An interview with Dexter composer Daniel Licht

Read on, a new inteview of the Dexter composer, Daniel Licht.

Do you find it challenging to broaden the sound palette of DEXTER season-to-season, with the show being locked into one locale?
There’s always something going on where I can branch the music out – new characters, situations. There’s lots of new stuff in this season. I don’t really have any trouble with that. There are DEXTER themes that come back, and I sometimes try to retool them a bit while staying true to their original nature. There are always going to be new textures.

What exactly is the root of why this show has kept your interest for five seasons running?
Well, it’s well-written, well-acted, well-shot, and well-edited. It’s nice to work on a project, where as a composer, you’re not trying to cover up anything or make things work better; your main job is just to bring something new to the table. I’m not fixing the table; I’m bringing something to it.
Since you’ve done the lion’s share of the music for the show, how did it fall to Rolfe Kent to do the theme song?
Well, they had actually hired Rolfe before I was even on the job. I was glad to see him get the work; he’s actually a friend of mine. But I would have loved the chance to take a crack at the main title, but it was already in motion by the time I was brought on board.
Well, whether you are consciously aware of it or not, the “Blood Theme” has already become your “Jaws.”
Yes it has; it’s true. It’s become my signature, which is interesting, because it was the end credits theme, and they are always talking over the ending. But it does get used a lot in other places in the show. I think when people get the DVD, they can hear it as the end theme.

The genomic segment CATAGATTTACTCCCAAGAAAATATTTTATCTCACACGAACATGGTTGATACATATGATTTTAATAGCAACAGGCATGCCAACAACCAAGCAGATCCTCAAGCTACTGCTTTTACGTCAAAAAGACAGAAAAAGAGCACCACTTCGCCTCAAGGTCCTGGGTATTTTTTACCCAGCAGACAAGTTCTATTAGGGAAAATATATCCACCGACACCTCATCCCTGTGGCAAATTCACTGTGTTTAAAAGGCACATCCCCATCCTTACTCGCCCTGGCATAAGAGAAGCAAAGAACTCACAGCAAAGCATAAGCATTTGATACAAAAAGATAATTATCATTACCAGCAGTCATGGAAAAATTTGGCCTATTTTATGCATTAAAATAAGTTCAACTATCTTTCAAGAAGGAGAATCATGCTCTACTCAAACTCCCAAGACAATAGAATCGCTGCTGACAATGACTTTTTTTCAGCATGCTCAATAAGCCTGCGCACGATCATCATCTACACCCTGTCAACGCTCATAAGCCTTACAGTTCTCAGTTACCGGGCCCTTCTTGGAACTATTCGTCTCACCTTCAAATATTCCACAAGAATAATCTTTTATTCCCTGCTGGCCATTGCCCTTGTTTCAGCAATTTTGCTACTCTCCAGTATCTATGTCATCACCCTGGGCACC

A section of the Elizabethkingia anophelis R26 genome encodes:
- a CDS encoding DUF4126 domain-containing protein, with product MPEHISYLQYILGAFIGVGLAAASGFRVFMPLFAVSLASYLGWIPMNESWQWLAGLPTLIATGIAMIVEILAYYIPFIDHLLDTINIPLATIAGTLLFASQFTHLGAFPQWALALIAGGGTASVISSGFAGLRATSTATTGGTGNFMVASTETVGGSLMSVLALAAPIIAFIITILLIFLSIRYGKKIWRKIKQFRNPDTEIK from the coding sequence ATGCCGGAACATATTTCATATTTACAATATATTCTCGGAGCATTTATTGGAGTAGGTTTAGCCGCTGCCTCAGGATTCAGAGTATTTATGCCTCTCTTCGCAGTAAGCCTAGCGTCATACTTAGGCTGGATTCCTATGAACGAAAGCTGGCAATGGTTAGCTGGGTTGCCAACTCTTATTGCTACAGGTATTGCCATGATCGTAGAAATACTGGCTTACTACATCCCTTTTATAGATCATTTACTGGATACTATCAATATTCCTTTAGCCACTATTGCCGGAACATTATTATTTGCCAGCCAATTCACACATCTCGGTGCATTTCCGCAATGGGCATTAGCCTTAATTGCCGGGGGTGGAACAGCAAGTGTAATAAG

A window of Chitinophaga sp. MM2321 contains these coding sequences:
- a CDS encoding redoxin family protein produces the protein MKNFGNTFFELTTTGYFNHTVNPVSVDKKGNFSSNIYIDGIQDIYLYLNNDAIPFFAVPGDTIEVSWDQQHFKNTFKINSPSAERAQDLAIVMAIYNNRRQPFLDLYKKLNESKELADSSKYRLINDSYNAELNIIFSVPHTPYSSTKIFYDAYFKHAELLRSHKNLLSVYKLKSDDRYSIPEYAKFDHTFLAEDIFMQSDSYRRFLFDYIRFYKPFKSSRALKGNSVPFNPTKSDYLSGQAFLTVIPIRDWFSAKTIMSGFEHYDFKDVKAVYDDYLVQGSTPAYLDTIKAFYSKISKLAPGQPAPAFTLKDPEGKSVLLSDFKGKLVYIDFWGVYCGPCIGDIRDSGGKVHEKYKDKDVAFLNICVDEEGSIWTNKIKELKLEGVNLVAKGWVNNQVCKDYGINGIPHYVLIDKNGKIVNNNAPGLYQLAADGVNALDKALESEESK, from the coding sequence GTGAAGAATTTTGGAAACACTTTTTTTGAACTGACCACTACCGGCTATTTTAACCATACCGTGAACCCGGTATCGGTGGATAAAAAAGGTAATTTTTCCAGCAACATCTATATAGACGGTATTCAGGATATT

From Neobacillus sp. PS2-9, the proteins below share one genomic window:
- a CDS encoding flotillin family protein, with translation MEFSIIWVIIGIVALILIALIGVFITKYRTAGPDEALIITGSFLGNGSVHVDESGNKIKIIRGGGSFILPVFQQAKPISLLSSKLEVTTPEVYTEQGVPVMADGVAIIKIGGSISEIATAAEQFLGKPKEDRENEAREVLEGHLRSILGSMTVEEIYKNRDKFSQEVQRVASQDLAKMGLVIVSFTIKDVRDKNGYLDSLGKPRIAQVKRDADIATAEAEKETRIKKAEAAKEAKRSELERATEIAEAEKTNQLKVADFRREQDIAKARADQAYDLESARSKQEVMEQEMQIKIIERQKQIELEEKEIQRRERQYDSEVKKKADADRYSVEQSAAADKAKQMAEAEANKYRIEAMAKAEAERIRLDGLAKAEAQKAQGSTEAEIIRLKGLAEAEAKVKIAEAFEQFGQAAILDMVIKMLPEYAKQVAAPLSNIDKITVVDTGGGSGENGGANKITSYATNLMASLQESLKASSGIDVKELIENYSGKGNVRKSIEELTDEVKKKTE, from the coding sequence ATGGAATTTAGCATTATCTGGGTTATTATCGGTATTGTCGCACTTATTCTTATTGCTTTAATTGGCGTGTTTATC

How did “Blood Theme” become so prominent in the show in the first place?
It was actually written for a scene, and when the showrunner heard it, he thought it would be perfect for the end credits. And from there, it branched into other functions in the show.
How much of the music writing for DEXTER is collaborative? I had spoken with David Russo a few weeks ago, and he mentioned that you actually phoned him to write some scenes for him.
During the first season, there was a lot to do. For this season, all the primary themes are already established. But for that first season, God, I was running ragged just trying to keep up, because I was basically creating the entire sound world for DEXTER.
Who determines how much music is used in an episode, because I’ve seen a few episodes where they were wall-to-wall music? That has to keep you from sleeping sometimes.
Well, the editors cut in music as they go. So a lot of that is predetermined, but we sit down and go through the episodes, and I give my opinions on where I think the music should go. Sometimes they agree with me, and sometimes they don’t. But with Season Four, there was a lot of music. It was just the type of storytelling style they were going for with that season. Season Five is turning out to be much sparer.
The character of Dexter Morgan makes no bones about his monstrous urges and doesn’t really feel too sorry for the way he is. Do you find yourself developing him musically as a tragic character?
It’s interesting, because if you really look at Dexter, he’s always saying, “I don’t feel emotion.” But he’s always having emotional responses. It’s a bit of the ruse of the show; I think Dexter represents a lot of people’s inner urges - everybody has a bit of a monster hidden within themselves. People can relate to him, like in times when they yell at their spouse – that’s the monster coming out.
I think it’s almost cute, though, that when he realizes that he DOES have an emotional response to something, the music reflects it as some kind of discovery.
Yeah, it’s true. I have been writing some big emotional cues for him. With regards to his relationships with his friends and family, I think Dexter always appreciates them, because he doesn’t feel he is worth their efforts. So I think he’s content and appreciative that they do regard him.

Full Interview here.

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